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2024 Predictions in Marketing & Tech

By Jen Neumann on January, 19 2024
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2024 Marketing and Tech Predictions


Looking back on previous predictions and articles, I am sitting at around a B average in terms of my predictions coming true.

In 2022, I predicted that traditional media would have a resurgence but that it wouldn’t last. That was mostly right, but we are seeing another uptick in some slightly evolved forms of traditional media as the social media scene has become too crowded. Particularly with bad actors or the decline of what used to be a decent platform, "X." Things have progressed to the point where I’d make the case that digital advertising like Google Search is now “traditional advertising.” But as these platforms become more saturated, there is a shift to less “skippable” advertising mediums that feel a little more attractive due to their simplicity. 

I also predicted that innovation would suffer from the actions of well-known charlatans, citing Adam Neumann (again, no relation!) and Elizabeth Holmes. Still, I didn’t even see Sam Bankman-Fried and the FTX collapse coming. There’s more out there, and I predict more orange jumpsuits and perp walks in the future as investors call in their chips and facades fall away. 

So, as the new year barrels forward, and before any of my predictions get stale, here we go


1. What's old is new again, and what is new is getting old.

Advertising on social media and other digital platforms is getting crowded, as I said before. But also, they are not driving the results they once were or once claimed they were. These platforms require a nuanced and expert approach to ensure you’re targeting correctly and not getting bogus metrics. Good old Google Search and display ads are no longer “new media,” nor are Facebook or Instagram. TikTok and YouTube are still great frontiers as video continues to grow, and advertisers who do the work to understand and answer their audiences' needs will find success. The key is to develop advertising and organic content that can cross mediums and platforms easily.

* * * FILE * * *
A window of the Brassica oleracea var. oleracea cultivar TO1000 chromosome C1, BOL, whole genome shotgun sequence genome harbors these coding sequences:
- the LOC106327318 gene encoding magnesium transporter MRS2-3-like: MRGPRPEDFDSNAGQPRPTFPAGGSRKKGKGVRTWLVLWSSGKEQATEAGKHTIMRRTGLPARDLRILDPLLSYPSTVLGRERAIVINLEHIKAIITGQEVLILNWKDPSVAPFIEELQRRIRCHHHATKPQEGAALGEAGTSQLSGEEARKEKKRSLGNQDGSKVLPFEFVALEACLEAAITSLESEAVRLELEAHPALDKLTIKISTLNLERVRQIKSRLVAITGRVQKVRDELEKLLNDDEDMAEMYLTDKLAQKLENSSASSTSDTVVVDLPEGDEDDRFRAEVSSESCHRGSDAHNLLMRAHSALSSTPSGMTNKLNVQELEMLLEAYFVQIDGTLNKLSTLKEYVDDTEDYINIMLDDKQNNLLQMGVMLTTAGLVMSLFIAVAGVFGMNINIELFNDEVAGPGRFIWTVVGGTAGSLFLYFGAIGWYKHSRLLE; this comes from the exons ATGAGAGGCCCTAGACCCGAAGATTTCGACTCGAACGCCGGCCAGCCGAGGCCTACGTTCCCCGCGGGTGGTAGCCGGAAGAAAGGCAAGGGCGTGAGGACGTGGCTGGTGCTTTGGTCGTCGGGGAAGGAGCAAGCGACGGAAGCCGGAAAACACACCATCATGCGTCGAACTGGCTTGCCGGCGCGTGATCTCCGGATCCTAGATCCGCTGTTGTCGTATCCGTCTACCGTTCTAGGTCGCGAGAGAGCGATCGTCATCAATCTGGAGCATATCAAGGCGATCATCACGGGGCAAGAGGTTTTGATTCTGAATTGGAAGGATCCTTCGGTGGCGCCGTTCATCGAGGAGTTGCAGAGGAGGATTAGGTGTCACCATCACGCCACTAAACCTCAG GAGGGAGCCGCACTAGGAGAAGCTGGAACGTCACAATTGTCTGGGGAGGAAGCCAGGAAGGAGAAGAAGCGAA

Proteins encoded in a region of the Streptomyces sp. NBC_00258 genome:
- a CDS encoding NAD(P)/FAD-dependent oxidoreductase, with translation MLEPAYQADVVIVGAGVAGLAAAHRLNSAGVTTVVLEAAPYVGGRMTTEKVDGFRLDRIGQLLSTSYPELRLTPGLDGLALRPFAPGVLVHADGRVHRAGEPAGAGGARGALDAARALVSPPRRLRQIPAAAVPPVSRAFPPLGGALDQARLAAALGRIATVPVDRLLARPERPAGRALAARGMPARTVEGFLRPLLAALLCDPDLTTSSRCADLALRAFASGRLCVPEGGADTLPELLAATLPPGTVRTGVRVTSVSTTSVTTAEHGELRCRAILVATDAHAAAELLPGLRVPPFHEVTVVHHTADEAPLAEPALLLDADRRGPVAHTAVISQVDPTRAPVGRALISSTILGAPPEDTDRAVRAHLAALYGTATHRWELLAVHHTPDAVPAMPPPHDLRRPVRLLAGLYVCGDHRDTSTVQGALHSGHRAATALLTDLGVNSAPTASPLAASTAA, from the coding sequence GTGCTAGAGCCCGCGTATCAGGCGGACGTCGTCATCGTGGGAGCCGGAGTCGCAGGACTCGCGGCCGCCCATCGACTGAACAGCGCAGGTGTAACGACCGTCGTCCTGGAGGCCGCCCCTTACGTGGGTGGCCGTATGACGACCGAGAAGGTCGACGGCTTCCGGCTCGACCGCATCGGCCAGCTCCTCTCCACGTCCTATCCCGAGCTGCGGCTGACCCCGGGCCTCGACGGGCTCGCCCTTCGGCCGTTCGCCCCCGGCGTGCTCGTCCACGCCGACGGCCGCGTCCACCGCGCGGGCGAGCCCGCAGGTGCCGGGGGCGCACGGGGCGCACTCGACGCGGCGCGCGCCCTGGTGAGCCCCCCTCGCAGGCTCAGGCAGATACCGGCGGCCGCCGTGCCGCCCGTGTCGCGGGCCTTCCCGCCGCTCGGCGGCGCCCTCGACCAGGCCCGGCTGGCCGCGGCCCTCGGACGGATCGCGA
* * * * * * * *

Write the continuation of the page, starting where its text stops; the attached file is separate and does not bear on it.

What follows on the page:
2. AI will hit peak saturation, and investments will centralize.

The rush to capitalize on an AI startup is over for most companies. And by "capitalize," I don’t mean implementation. I mean that if you are trying to create your own LLM (Large Learning Model) and make it to market, you missed the bus. The investments are with OpenAI, Microsoft, and Anthrop/c. Even the usual big players like Alphabet (Bard) and Meta (Facebook) are just playing catch-up now. And they will catch up, but they won’t get out ahead of it. Sorry, boys. 

To be clear, if you’re not implementing AI while simultaneously ensuring you have protective and contractual policies around its use, it’s time to get moving. AI can be a game changer in automation, coding, and data analysis, to name a few. 

Companies will struggle if they don’t invest in people or partners who understand AI. “Prompt Engineer” will be a popular job title in the coming year, and companies will find more ways to use it beyond generating copy and funny images with odd-looking hallucinations. The hot new coding language? English.


3. The Chief Twit finds a new hobby.

Even the richest man in the world’s tolerance for risk and poor performance runs out. And with drug-addled rants and nonsensical changes to a platform and brand that is clearly in chaos and is monetizing hate, it’s either going to fold (less likely), or he’ll come under too much pressure to shed the debt. Especially in light of the two companies he cares about, Tesla and SpaceX.

Threads took a bite out of its market share last year but has yet to pound a nail in the coffin. “X” will continue to decline as a platform for content and advertising until it hits a critical and painful rock bottom.

RIP, little blue bird. We’ll see if a phoenix rises from the ashes or not. (Don’t @ me, tech bros.)

Bonus Prediction: Misinformation Immunities Kick In

We will get smarter as we consume content written by bots and our bullsh*t detectors get more accurate. Whether it’s clunky ad copy, sloppily slapped together, or full-on propaganda, we’re in for a lot more misinformation. And a lot of it is imported. My prediction is that more folks will learn to roll their eyes and keep scrolling, trusting nothing and no one. A win for critical thinking. The biggest loser: trust. 

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